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Here's the deal. Is there a way to have strings tokenized in a line based on multiple regexes?

One example:

I have to get all href tags, their corresponding text and some other text based on a different regex. So I have 3 expressions and would like to tokenize the line and extract tokens of text matching every expression.

I have actually done this using flex (not to be confused with Adobe), which is an implementation of the good old lex. lex provides an elegant way to do this by executing "actions" based on expressions. One can control the way lex reading a file too (block / line based read).

The problem is that flex actually produces C/ C++ code which actually does the tokenizing job. I have a make file which wraps all these things. I was wondering if perl /python can in some way do the same thing. Its just that I would like to do everything I like in a single programming language itself.

Tokenizing is just one of the things that I want to do as part of my application.

Apart from perl or python can any language (functional also) do this?

I did read about PLY and ANTLR here (

But is there a way to do it naturally in python itself? pardon my ignorance, but are these tools used in any popular products / services?

Thank you.

share|improve this question
up vote 7 down vote accepted

If you're specifically after parsing links out of web-pages, then Perl's WWW::Mechanize module will figure things out for you in a very elegant fashion. Here's a sample program that grabs the first page of Stack Overflow and parses out all the links, printing their text and corresponding URLs:

use strict;
use warnings;
use WWW::Mechanize;

my $mech = WWW::Mechanize->new;


$mech->success or die "Oh no! Couldn't fetch";

foreach my $link ($mech->links) {
    print "* [",$link->text, "] points to ", $link->url, "\n";

In the main loop, each $link is a WWW::Mechanize::Link object, so you're not just constrained to getting the text and URL.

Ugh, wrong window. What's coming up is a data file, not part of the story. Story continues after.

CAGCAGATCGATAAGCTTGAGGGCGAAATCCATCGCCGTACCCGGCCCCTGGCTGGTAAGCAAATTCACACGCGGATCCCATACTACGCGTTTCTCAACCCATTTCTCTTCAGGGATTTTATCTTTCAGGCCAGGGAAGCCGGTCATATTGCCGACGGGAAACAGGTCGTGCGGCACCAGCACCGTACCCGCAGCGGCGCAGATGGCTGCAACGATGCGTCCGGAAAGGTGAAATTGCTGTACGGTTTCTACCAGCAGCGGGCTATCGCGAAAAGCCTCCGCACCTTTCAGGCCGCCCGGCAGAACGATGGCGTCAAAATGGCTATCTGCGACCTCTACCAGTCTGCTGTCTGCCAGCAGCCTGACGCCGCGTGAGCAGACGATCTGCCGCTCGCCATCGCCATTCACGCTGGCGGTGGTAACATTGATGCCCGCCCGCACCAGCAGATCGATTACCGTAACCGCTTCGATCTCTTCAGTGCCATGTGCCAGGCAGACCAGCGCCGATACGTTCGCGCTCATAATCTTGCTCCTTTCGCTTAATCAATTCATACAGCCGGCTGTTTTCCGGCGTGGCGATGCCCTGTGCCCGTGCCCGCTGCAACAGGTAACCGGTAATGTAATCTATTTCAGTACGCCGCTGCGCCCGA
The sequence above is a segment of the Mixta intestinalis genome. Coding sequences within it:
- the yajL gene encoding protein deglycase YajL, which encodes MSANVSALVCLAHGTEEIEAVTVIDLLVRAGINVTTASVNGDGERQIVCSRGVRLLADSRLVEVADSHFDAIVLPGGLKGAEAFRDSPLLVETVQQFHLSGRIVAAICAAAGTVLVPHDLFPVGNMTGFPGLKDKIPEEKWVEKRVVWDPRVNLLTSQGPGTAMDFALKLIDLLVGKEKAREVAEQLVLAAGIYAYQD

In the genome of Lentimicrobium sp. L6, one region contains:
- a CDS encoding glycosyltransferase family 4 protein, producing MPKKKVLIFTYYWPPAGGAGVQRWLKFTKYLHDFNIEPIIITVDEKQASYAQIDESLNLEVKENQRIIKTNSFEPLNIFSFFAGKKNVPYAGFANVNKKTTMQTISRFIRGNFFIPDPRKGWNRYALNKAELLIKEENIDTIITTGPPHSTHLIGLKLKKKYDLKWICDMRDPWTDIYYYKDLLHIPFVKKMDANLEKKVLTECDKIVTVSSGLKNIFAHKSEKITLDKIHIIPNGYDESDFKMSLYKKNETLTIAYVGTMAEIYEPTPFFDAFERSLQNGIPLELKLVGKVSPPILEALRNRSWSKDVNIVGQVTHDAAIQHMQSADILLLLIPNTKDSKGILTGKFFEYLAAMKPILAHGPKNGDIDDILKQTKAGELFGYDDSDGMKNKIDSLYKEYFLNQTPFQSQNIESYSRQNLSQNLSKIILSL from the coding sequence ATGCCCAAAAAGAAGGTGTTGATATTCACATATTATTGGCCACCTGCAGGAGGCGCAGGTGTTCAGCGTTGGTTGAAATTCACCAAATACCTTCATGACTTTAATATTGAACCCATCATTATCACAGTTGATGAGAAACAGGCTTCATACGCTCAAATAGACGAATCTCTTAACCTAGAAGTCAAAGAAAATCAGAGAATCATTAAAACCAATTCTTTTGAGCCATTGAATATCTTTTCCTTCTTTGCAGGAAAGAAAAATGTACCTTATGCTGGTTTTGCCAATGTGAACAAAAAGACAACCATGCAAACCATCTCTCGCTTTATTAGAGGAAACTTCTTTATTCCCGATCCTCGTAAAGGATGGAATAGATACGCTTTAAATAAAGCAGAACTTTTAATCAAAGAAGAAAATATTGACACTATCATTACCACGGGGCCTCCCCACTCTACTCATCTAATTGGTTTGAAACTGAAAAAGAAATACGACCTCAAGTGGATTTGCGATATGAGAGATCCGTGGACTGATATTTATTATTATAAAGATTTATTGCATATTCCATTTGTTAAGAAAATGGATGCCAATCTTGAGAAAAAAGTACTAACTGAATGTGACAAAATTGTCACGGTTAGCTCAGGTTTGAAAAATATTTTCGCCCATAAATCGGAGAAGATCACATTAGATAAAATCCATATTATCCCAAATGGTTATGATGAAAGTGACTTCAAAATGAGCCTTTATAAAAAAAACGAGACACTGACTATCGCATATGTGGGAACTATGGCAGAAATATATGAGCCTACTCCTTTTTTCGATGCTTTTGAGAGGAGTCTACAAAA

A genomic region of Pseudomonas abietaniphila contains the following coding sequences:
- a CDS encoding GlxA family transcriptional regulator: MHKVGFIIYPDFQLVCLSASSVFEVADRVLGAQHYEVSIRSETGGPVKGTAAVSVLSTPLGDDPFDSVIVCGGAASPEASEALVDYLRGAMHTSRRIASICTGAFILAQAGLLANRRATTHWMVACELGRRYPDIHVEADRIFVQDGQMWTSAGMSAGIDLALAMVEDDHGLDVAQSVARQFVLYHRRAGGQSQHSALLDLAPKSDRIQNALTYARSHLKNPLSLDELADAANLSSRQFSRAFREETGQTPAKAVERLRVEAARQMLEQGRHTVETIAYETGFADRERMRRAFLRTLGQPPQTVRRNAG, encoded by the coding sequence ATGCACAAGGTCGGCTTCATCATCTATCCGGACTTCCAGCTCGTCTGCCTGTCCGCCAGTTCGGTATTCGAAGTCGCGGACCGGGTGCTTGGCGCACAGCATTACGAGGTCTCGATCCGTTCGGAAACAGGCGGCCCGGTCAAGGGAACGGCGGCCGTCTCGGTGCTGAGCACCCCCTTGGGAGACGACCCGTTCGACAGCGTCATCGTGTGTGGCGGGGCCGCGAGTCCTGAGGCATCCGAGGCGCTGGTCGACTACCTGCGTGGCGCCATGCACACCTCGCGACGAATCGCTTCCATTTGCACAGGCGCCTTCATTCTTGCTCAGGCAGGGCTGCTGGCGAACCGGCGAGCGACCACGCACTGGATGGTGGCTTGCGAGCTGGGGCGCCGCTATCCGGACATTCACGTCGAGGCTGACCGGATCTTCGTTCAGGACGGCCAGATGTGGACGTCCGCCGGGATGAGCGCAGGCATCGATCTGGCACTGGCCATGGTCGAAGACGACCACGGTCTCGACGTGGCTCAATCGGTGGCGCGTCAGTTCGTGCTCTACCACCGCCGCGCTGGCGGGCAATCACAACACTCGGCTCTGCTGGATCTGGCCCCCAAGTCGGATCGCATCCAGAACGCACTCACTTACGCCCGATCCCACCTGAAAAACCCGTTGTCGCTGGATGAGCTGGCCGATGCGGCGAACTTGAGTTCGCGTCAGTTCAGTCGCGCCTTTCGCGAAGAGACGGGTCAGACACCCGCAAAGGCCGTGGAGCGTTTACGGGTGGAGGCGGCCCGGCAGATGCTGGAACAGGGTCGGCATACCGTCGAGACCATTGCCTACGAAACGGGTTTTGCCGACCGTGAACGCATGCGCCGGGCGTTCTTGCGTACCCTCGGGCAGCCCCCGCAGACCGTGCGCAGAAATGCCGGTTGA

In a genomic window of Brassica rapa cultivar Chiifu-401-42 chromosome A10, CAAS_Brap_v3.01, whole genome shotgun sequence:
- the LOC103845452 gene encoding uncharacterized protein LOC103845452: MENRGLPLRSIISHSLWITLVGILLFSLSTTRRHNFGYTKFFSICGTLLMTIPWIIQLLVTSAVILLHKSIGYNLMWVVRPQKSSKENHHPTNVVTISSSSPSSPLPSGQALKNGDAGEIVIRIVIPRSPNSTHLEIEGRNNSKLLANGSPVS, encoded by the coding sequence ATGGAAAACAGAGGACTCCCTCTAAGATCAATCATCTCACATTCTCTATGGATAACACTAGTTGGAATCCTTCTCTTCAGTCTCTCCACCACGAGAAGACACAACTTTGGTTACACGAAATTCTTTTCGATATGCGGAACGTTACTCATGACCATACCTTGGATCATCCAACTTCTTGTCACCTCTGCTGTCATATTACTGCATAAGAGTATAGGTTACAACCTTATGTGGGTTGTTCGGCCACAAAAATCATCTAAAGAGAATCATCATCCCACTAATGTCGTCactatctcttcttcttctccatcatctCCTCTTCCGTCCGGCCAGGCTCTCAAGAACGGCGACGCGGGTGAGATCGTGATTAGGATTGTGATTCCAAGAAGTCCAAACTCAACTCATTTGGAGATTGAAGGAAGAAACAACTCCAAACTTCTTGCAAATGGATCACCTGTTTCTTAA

All the best,


share|improve this answer
Neat! I did not know about this one. – slashmais Oct 2 '08 at 7:13
This is a good perl equivalent of what I was intending to do. Looks more elegant than HTML::Parser – prabhu Oct 14 '08 at 6:13

Look at documentation for following modules on CPAN





I've used these modules to process quite large and complex web-pages.

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Sounds like you really just want to parse HTML, I recommend looking at any of the wonderful packages for doing so:

Or! You can use a parser like one of the following:

  • PyParsing
  • DParser - A GLR parser with good python bindings.
  • ANTLR - A recursive decent parser generator that can generate python code.

This example is from the BeautifulSoup Documentation:

from BeautifulSoup import BeautifulSoup, SoupStrainer
import re

links = SoupStrainer('a')
[tag for tag in BeautifulSoup(doc, parseOnlyThese=links)]
# [<a href="">success</a>, 
#  <a href="">experiments</a>, 
#  <a href="">BoogaBooga</a>]

linksToBob = SoupStrainer('a', href=re.compile(''))
[tag for tag in BeautifulSoup(doc, parseOnlyThese=linksToBob)]
# [<a href="">success</a>, 
#  <a href="">experiments</a>]
share|improve this answer

Have you looked at PyParsing?

From their homepage: